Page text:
Polands Sejm (lower house) Thursday voted down oppositionist Civic Platforms no-confidence motion against the Beata Szydlo government. Szydlo herself called the motion "a pack of lies".
Civic Platforms main charge against the government was its failure to respond to fascist slogans at a November 11 Independence Day march in Warsaw. In a debate preceding the vote, the partys leader, Grzegorz Schetyna, whom the motion proposed as prime minister in Szydlos place, also observed that Polands "true government" was not Szydlos team but Jaroslaw Kaczynski, the leader of current ruling Law and Justice party.
Schetyna stressed that Kaczynski should be prime minister as head of the ruling party, not Szydlo, and complained that the present was "a unique concoction of dictatorship and anarchy".
Szydlo, who addressed the Sejm before Schetyna and left the house before he took the floor, called the non-confidence motion "a pack of lies and slander". She also pointed out that Civic Platform MEPs had backed a recent EP resolution on the rule of law in Poland, thereby making themselves guilty of "squealing" on their country.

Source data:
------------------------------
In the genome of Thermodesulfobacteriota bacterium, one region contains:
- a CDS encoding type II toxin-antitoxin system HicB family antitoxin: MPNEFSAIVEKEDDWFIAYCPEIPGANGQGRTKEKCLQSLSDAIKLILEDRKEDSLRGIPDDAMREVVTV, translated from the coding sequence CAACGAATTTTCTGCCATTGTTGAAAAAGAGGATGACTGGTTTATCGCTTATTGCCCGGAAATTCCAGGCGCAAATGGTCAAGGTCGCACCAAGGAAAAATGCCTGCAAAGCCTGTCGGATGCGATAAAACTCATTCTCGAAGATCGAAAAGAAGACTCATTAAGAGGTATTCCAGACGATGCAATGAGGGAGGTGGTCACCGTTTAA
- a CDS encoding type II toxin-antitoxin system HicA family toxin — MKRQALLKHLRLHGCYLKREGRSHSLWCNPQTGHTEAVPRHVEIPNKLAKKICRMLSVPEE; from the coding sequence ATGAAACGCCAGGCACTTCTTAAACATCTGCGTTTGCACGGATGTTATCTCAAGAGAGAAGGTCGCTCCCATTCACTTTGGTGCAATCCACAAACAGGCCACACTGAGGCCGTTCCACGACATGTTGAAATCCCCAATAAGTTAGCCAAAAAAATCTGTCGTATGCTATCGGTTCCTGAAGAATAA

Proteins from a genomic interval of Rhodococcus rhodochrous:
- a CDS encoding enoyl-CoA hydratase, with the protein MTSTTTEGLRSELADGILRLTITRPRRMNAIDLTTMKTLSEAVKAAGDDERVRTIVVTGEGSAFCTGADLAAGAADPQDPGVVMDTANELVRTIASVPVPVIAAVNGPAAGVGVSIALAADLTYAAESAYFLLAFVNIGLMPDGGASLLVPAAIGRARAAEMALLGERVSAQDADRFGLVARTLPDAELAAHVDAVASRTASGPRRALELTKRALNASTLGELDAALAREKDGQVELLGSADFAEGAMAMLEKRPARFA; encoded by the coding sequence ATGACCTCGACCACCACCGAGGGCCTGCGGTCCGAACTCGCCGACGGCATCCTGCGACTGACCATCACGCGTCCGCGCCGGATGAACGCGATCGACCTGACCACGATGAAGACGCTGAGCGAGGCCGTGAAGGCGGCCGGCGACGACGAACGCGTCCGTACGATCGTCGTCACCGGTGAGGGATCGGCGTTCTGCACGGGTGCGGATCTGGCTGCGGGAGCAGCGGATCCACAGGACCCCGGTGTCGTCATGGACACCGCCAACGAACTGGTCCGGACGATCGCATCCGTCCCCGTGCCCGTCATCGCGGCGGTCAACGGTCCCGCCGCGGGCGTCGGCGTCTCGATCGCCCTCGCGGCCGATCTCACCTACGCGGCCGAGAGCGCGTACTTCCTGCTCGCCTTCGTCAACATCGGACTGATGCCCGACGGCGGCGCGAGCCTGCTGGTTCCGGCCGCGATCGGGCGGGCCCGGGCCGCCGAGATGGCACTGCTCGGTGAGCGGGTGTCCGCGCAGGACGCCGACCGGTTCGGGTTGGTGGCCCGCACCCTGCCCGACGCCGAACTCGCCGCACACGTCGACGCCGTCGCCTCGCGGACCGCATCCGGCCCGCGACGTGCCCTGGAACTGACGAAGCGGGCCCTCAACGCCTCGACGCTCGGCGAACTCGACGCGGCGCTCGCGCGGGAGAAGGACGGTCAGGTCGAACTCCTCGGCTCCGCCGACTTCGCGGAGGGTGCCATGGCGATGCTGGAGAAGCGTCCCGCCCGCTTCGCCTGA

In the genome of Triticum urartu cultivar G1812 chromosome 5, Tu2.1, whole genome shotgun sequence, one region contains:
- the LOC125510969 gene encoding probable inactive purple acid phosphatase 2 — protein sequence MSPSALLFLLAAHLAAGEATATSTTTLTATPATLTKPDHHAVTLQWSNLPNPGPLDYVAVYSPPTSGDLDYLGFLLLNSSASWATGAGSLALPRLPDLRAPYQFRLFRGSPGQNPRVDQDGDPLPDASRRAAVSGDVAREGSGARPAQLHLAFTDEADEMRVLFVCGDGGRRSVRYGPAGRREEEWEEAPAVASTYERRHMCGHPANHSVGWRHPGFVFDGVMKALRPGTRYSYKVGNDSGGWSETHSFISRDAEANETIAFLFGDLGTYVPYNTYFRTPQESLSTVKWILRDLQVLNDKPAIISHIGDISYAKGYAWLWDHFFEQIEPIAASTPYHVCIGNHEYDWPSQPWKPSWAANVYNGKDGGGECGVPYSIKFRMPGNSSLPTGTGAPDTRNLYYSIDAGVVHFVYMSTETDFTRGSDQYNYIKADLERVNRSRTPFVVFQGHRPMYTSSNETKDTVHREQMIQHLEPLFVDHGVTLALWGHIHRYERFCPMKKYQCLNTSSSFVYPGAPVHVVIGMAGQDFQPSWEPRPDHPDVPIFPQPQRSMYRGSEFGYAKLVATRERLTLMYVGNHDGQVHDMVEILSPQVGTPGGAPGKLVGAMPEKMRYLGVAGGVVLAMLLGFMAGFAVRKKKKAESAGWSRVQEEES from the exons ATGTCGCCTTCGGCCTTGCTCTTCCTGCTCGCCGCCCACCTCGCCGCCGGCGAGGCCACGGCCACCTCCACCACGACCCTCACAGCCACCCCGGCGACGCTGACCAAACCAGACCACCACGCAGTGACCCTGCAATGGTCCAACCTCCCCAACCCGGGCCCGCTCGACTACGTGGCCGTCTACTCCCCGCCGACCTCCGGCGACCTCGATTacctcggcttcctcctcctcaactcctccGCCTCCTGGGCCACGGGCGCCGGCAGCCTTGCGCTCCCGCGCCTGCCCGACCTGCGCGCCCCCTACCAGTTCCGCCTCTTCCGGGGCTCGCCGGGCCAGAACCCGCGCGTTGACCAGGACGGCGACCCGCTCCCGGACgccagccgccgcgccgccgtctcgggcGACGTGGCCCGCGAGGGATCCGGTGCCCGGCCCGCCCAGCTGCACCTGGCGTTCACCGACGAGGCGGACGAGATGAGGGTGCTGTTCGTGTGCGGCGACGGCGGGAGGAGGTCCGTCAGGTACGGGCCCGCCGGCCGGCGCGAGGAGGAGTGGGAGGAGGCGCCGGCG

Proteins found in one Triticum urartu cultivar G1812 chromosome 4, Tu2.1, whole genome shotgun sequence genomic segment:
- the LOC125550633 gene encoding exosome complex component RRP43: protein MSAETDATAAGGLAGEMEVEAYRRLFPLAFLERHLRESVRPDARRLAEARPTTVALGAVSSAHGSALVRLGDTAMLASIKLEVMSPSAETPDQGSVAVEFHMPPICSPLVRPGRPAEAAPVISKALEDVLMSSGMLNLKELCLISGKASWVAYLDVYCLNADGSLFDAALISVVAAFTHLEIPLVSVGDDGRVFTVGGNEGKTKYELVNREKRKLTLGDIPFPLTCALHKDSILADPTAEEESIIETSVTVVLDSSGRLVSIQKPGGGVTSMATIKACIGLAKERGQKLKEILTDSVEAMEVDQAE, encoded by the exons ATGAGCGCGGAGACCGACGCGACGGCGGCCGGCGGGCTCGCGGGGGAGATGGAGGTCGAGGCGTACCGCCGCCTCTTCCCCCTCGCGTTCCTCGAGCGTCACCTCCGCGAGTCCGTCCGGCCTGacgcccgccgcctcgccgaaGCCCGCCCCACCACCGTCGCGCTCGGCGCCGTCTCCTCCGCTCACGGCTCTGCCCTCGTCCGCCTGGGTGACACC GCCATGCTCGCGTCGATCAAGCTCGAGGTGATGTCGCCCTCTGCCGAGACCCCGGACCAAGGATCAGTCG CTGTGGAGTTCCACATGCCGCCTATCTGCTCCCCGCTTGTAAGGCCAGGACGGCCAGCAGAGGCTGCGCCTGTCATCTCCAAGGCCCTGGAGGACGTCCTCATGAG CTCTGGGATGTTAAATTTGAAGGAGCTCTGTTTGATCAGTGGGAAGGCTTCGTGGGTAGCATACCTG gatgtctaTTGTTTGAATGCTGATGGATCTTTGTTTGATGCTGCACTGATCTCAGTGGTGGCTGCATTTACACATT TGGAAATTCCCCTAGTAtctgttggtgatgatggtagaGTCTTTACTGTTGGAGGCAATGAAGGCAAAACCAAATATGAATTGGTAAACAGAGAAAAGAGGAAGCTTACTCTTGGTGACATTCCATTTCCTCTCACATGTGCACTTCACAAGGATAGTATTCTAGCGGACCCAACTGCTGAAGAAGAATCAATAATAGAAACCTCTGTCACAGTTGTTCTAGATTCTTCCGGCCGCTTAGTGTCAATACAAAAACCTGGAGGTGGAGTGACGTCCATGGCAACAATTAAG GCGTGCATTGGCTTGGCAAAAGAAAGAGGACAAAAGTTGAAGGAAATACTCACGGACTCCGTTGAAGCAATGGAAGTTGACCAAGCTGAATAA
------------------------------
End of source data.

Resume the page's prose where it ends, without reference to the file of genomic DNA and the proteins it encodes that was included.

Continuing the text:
"Civic Platforms no-confidence motion against the government only serves those who do not want Polish affairs to progress well, who want (...) to destabilise the situation in our country. It is a pack of lies and slander which not only insult the intelligence of Poles, but is a sheer waste of time for the house as there seem to be matters of more importance for us to attend to than discussing such mendacious accusations," Szydlo said.
Defending the no-confidence motion, Rafal Trzaskowski, Civic Platforms candidate for the Warsaw mayorship, criticised the Szydlo cabinets recent justice reforms, observing that they curbed the independence of Polish courts. He also accused the government of tampering with election laws and moves to restrict civil liberties.
Law and Justices Marcin Horala countered by stating that the Szydlo governments chief aim was to serve Poland. Horala listed the governments successes, most notably a retirement age cut, new tax laws and a monthly child benefit, and pointed out that it had also prevented a migration wave to Poland.
Horala also observed that Polands economy was experiencing record growth, with wages on the rise and the lowest unemployment rate since 1991.
Szydlo, her ministers and Kaczynski left the room before Schetynas speech to the latters cries of "heres a government thats leaving the debating room because it doesnt want to hear what the opposition has to say. Shame on you for that!" (PAP)mb/